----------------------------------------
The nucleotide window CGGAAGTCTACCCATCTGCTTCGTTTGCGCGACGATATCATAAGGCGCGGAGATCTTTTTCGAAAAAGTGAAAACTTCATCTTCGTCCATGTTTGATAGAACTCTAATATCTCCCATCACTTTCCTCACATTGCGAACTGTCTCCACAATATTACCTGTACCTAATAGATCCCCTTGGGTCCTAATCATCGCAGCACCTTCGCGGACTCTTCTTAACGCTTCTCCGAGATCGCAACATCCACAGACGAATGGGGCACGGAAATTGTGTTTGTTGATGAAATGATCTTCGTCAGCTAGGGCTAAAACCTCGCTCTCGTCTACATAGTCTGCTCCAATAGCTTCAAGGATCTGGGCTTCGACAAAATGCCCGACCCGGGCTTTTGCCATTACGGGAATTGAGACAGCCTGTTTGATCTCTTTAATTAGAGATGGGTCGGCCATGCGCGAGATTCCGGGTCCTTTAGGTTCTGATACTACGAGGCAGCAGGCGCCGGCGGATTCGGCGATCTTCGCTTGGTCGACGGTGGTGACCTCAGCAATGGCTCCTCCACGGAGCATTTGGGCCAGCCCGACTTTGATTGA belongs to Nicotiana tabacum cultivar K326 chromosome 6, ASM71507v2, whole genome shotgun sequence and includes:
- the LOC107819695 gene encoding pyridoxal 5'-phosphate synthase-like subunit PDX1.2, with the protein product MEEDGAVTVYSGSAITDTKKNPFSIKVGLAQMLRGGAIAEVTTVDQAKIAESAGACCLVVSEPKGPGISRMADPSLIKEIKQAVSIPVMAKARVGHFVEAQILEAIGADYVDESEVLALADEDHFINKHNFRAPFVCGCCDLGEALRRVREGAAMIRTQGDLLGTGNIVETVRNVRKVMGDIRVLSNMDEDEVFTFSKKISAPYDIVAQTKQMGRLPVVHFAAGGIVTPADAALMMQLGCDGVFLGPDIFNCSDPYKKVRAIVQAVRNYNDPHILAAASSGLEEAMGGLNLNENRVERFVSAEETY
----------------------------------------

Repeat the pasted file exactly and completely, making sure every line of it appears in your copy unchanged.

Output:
The nucleotide window CGGAAGTCTACCCATCTGCTTCGTTTGCGCGACGATATCATAAGGCGCGGAGATCTTTTTCGAAAAAGTGAAAACTTCATCTTCGTCCATGTTTGATAGAACTCTAATATCTCCCATCACTTTCCTCACATTGCGAACTGTCTCCACAATATTACCTGTACCTAATAGATCCCCTTGGGTCCTAATCATCGCAGCACCTTCGCGGACTCTTCTTAACGCTTCTCCGAGATCGCAACATCCACAGACGAATGGGGCACGGAAATTGTGTTTGTTGATGAAATGATCTTCGTCAGCTAGGGCTAAAACCTCGCTCTCGTCTACATAGTCTGCTCCAATAGCTTCAAGGATCTGGGCTTCGACAAAATGCCCGACCCGGGCTTTTGCCATTACGGGAATTGAGACAGCCTGTTTGATCTCTTTAATTAGAGATGGGTCGGCCATGCGCGAGATTCCGGGTCCTTTAGGTTCTGATACTACGAGGCAGCAGGCGCCGGCGGATTCGGCGATCTTCGCTTGGTCGACGGTGGTGACCTCAGCAATGGCTCCTCCACGGAGCATTTGGGCCAGCCCGACTTTGATTGA belongs to Nicotiana tabacum cultivar K326 chromosome 6, ASM71507v2, whole genome shotgun sequence and includes:
- the LOC107819695 gene encoding pyridoxal 5'-phosphate synthase-like subunit PDX1.2, with the protein product MEEDGAVTVYSGSAITDTKKNPFSIKVGLAQMLRGGAIAEVTTVDQAKIAESAGACCLVVSEPKGPGISRMADPSLIKEIKQAVSIPVMAKARVGHFVEAQILEAIGADYVDESEVLALADEDHFINKHNFRAPFVCGCCDLGEALRRVREGAAMIRTQGDLLGTGNIVETVRNVRKVMGDIRVLSNMDEDEVFTFSKKISAPYDIVAQTKQMGRLPVVHFAAGGIVTPADAALMMQLGCDGVFLGPDIFNCSDPYKKVRAIVQAVRNYNDPHILAAASSGLEEAMGGLNLNENRVERFVSAEETY